An unloved bird?

Last year saw the publication of Vulture: The Private Life of an Unloved Bird by Katie Fallon (ForeEdge). While this book focuses on turkey vultures, there is considerable discussion of the turkey vulture’s close relative, the California condor. Here’s a review.

Author Fallon admires turkey vultures and her writing is beautiful. Consider the book’s opening paragraph:

A turkey vulture is a perfect creature. It is neither prey nor predator. It exists outside the typical food chain, beyond the kill-or-be-killed law of nature, although without death it would starve. On six-foot wings it floats above our daily lives, waiting for the inevitable moment that will come to each of us, every living thing. Then the vulture transforms these transformations – these deaths – into life. It wastes nothing. It does not kill. It is not a murderer, and it is not often murdered. The turkey vulture waits. Waits and wanders on its great wing sails.

01 Book jacket

This fine book is organized around the vulture-related work of the Avian Conservation Center of Appalachia, of which Fallon is a cofounder. In this work, Fallon has spent much up-close time with black and turkey vultures, experiences she shares throughout the book. Here is a photo from the book of the author and Lew, an injured turkey vulture with whom Fallon develops a special relationship:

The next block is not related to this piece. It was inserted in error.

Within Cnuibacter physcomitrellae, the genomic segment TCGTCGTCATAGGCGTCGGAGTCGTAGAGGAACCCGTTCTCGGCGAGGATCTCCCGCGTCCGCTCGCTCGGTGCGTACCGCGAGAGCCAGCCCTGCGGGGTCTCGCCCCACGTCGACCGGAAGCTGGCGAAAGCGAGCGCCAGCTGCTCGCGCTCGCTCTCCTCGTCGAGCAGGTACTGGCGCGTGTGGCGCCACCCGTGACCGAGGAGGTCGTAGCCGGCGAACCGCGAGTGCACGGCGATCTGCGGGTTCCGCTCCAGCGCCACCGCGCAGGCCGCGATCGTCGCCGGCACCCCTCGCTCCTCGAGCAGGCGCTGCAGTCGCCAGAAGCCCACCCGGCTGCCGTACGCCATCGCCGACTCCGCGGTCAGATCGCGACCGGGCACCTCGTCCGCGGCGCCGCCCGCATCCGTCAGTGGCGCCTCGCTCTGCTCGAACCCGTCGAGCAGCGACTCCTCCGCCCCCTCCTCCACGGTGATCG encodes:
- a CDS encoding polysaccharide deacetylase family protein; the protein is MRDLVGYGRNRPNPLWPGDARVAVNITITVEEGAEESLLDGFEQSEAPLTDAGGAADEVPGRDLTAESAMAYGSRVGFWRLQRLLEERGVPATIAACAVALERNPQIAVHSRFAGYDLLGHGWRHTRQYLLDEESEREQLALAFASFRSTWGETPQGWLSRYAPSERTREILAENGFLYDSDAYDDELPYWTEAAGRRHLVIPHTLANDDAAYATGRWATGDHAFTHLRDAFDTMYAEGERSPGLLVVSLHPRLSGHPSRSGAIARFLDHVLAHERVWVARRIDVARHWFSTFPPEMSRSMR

02 Author & Lew

Woven into these hands-on experiences with vultures is an engaging look at vultures around the world: their natural history, relationships with humans, conservation efforts, and so on.

In one chapter, “Wings and Prayers”, the author describes a visit to Arizona to see California condors. This chapter provides a solid overview of the condor story. I particularly appreciated reading about Fallon’s experience at a “ranger talk” in Grand Canyon National Park concerning condors. A member of the audience objected to the ranger blaming lead from spent ammunition for condor deaths. The subsequent back and forth between the ranger and audience members is quite interesting.

Fallon concludes her condor chapter with this:

I gazed out at the impossibly large chasm behind the ranger, and hoped that a condor would come soaring up from its depths, manifesting from the canyon like a dream or a distant memory, like a mammoth or saber-toothed cat, back to walk among us once again.

Katie Fallon’s Vulture: The Private Life of an Unloved Bird is an informative and enjoyable read. It’s especially valuable for giving readers a sense of what it like to be in the presence of a vulture. This book is now a valued volume in my library.

To learn more about Fallon’s work, visit these websites: Avian Conservation Center of Appalachia and Katie Fallon.